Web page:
The statistical theorem

Supposing that the required means and variances have been calculated, we could write


From our point of view, the interesting result is that


and that deviations of from this value are expressible in terms of the variances, both of the column sums and the eigenvector components.

The factor n in Eq. 25 may be disconcertingly large unless it is compensated by considerable uniformity in the column sums and/or in the components of the eigenvector. When either, and especially both, are small, the eigenvalues are estimated by the element sum of the matrix. Since similar estimates apply to all eigenvalues (with suitable modifications for complex eigenvectors whose components do not sum to zero), it can be seen that the orientation of the eigenvector relative to the vector of column sums distinguishes between the different eigenvalues.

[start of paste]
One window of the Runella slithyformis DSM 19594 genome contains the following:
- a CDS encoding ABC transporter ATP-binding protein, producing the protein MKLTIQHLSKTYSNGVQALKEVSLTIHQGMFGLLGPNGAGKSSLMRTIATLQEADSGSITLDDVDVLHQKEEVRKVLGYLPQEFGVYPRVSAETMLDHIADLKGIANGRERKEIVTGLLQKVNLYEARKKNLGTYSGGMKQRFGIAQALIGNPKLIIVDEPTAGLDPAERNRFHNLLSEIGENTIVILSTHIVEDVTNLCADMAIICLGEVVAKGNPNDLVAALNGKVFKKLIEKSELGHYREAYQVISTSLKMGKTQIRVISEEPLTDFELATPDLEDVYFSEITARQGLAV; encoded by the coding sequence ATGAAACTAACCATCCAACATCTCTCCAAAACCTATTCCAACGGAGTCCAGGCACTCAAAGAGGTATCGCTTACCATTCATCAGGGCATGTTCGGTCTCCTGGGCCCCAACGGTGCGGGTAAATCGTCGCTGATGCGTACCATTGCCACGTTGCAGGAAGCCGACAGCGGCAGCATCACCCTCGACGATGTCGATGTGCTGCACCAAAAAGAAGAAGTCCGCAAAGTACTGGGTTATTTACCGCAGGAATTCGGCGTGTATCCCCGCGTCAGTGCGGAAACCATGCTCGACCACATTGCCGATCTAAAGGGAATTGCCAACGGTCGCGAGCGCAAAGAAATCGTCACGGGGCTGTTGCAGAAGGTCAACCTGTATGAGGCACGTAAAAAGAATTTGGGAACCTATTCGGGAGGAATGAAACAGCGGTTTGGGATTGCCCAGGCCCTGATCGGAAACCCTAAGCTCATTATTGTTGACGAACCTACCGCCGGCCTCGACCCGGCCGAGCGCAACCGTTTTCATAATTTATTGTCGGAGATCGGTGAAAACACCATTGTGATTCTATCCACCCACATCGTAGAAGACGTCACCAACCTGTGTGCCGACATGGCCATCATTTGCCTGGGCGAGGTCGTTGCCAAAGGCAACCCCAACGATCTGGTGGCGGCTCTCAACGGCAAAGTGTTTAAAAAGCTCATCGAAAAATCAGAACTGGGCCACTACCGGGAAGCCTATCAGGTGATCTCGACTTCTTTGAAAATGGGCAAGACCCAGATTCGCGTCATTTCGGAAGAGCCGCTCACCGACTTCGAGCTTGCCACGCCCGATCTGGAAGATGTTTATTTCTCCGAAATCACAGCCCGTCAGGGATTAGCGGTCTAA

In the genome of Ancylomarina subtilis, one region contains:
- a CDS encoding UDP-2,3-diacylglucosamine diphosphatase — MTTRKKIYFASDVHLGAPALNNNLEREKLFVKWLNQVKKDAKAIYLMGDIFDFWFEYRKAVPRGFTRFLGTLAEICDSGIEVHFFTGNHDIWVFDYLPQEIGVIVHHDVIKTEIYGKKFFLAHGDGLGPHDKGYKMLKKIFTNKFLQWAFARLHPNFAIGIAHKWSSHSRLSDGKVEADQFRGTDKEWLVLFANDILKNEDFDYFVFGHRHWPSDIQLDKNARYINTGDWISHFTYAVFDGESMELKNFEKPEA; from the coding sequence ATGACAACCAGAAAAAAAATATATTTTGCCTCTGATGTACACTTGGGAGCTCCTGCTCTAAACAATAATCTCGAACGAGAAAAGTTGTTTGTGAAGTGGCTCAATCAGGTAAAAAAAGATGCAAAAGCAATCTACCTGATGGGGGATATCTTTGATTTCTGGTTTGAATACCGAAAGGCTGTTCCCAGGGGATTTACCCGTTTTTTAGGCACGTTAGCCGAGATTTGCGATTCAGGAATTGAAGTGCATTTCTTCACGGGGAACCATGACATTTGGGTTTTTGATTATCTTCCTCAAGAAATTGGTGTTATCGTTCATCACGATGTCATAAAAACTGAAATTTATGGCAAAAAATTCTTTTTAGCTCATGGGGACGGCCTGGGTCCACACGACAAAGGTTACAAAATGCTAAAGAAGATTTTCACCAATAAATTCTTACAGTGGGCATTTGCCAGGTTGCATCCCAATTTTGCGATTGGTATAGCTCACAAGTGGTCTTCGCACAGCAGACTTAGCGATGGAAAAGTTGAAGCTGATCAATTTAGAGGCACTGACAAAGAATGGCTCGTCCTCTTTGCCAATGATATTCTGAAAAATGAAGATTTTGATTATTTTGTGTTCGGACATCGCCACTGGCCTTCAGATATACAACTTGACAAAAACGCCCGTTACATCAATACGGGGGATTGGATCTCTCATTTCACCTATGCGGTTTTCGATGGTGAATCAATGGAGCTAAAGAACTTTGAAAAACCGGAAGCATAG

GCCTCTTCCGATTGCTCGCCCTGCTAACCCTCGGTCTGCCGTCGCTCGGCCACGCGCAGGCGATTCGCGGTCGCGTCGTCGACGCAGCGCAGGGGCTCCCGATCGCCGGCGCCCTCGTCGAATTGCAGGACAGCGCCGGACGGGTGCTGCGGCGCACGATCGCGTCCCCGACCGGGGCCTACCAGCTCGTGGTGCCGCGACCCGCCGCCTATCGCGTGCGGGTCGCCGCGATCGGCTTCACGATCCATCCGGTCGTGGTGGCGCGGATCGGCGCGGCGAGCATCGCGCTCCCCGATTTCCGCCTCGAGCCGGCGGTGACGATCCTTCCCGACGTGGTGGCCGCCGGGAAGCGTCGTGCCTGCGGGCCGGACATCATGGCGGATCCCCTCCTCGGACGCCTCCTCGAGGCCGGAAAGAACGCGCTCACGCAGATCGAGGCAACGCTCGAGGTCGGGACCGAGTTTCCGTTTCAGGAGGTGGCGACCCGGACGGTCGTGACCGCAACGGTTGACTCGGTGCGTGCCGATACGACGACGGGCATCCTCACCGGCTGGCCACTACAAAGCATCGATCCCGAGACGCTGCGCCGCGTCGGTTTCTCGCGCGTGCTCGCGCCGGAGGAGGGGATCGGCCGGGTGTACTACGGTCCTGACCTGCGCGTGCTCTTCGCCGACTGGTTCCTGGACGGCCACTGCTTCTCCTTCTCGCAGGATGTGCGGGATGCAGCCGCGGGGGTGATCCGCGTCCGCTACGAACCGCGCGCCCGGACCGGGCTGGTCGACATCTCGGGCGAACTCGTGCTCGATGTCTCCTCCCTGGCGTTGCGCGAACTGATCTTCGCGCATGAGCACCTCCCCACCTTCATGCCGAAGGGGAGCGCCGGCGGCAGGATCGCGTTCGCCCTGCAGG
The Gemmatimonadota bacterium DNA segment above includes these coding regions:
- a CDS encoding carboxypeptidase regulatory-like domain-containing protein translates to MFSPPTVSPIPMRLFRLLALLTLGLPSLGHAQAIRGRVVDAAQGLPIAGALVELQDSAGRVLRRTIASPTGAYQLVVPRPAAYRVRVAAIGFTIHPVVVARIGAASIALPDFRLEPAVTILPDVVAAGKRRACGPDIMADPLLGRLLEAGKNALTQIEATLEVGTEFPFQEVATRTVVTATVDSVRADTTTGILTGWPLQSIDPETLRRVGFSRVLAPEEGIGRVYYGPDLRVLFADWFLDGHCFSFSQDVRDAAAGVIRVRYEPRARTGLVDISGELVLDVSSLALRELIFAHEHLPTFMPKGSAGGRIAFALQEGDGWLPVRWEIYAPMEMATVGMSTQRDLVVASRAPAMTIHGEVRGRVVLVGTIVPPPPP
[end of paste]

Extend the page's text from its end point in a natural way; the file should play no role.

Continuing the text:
Harold V. McIntosh